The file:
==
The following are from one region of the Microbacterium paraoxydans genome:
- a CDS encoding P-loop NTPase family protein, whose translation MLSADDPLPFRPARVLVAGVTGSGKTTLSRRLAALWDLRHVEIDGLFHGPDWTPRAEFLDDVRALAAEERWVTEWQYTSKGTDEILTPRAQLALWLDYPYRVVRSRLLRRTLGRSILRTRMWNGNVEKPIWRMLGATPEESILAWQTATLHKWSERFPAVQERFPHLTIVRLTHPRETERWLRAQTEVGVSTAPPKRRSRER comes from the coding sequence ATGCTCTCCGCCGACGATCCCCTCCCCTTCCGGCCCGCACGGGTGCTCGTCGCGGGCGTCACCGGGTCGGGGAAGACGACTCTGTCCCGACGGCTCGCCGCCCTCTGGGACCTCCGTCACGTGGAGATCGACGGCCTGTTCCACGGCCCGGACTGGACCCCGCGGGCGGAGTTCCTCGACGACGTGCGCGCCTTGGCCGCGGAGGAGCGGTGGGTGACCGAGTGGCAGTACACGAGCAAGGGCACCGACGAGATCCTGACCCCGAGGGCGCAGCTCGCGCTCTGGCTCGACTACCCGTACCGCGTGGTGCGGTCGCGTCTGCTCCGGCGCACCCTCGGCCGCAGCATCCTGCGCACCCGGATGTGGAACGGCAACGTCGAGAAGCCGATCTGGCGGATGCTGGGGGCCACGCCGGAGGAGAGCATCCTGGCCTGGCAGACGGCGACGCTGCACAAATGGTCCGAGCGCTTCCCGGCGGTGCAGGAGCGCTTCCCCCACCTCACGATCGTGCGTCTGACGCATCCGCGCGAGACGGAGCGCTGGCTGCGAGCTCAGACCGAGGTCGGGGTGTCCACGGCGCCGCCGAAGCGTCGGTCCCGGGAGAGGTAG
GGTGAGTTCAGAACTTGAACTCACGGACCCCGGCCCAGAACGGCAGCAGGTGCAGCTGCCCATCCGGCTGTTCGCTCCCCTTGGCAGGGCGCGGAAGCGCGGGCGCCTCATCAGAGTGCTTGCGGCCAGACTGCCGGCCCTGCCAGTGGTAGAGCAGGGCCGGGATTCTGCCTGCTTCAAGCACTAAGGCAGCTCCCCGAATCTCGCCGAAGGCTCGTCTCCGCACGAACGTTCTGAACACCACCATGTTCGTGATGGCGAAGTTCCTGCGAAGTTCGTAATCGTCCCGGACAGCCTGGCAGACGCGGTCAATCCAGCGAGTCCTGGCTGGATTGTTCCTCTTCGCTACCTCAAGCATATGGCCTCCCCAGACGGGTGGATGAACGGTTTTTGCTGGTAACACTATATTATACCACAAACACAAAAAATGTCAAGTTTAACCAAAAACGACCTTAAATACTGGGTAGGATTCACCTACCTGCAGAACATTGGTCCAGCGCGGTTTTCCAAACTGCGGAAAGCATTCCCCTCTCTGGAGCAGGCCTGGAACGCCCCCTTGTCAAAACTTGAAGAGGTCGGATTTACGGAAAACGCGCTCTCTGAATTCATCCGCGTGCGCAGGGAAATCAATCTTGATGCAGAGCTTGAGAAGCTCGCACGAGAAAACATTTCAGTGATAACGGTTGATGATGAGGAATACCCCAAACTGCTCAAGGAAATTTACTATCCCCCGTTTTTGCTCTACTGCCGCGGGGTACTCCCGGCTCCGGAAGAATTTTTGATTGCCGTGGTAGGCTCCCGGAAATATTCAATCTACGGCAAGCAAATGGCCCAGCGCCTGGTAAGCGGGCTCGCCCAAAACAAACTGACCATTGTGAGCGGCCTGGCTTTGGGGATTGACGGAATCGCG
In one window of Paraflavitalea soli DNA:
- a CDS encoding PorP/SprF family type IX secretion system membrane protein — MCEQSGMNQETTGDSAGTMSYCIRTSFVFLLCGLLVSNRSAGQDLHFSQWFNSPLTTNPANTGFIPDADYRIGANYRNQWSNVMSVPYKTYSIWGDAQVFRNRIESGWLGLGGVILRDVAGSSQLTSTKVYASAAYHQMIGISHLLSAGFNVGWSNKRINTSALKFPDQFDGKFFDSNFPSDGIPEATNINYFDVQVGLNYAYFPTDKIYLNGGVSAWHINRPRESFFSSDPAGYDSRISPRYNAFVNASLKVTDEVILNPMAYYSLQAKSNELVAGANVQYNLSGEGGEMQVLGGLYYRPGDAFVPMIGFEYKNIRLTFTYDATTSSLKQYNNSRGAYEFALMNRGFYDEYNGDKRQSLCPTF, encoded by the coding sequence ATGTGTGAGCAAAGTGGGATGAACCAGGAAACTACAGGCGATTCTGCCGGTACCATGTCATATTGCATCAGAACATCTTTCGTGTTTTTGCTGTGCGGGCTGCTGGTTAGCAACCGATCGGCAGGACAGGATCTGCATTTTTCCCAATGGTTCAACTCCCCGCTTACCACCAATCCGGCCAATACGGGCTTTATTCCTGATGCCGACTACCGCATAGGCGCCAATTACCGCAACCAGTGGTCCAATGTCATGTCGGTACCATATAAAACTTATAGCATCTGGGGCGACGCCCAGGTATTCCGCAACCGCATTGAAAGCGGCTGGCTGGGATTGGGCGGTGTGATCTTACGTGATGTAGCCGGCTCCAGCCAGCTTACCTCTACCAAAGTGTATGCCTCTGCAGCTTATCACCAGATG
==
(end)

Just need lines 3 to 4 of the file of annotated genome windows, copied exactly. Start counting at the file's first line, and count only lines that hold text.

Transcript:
GGTGAGTTCAGAACTTGAACTCACGGACCCCGGCCCAGAACGGCAGCAGGTGCAGCTGCCCATCCGGCTGTTCGCTCCCCTTGGCAGGGCGCGGAAGCGCGGGCGCCTCATCAGAGTGCTTGCGGCCAGACTGCCGGCCCTGCCAGTGGTAGAGCAGGGCCGGGATTCTGCCTGCTTCAAGCACTAAGGCAGCTCCCCGAATCTCGCCGAAGGCTCGTCTCCGCACGAACGTTCTGAACACCACCATGTTCGTGATGGCGAAGTTCCTGCGAAGTTCGTAATCGTCCCGGACAGCCTGGCAGACGCGGTCAATCCAGCGAGTCCTGGCTGGATTGTTCCTCTTCGCTACCTCAAGCATATGGCCTCCCCAGACGGGTGGATGAACGGTTTTTGCTGGTAACACTATATTATACCACAAACACAAAAAATGTCAAGTTTAACCAAAAACGACCTTAAATACTGGGTAGGATTCACCTACCTGCAGAACATTGGTCCAGCGCGGTTTTCCAAACTGCGGAAAGCATTCCCCTCTCTGGAGCAGGCCTGGAACGCCCCCTTGTCAAAACTTGAAGAGGTCGGATTTACGGAAAACGCGCTCTCTGAATTCATCCGCGTGCGCAGGGAAATCAATCTTGATGCAGAGCTTGAGAAGCTCGCACGAGAAAACATTTCAGTGATAACGGTTGATGATGAGGAATACCCCAAACTGCTCAAGGAAATTTACTATCCCCCGTTTTTGCTCTACTGCCGCGGGGTACTCCCGGCTCCGGAAGAATTTTTGATTGCCGTGGTAGGCTCCCGGAAATATTCAATCTACGGCAAGCAAATGGCCCAGCGCCTGGTAAGCGGGCTCGCCCAAAACAAACTGACCATTGTGAGCGGCCTGGCTTTGGGGATTGACGGAATCGCG
In one window of Paraflavitalea soli DNA: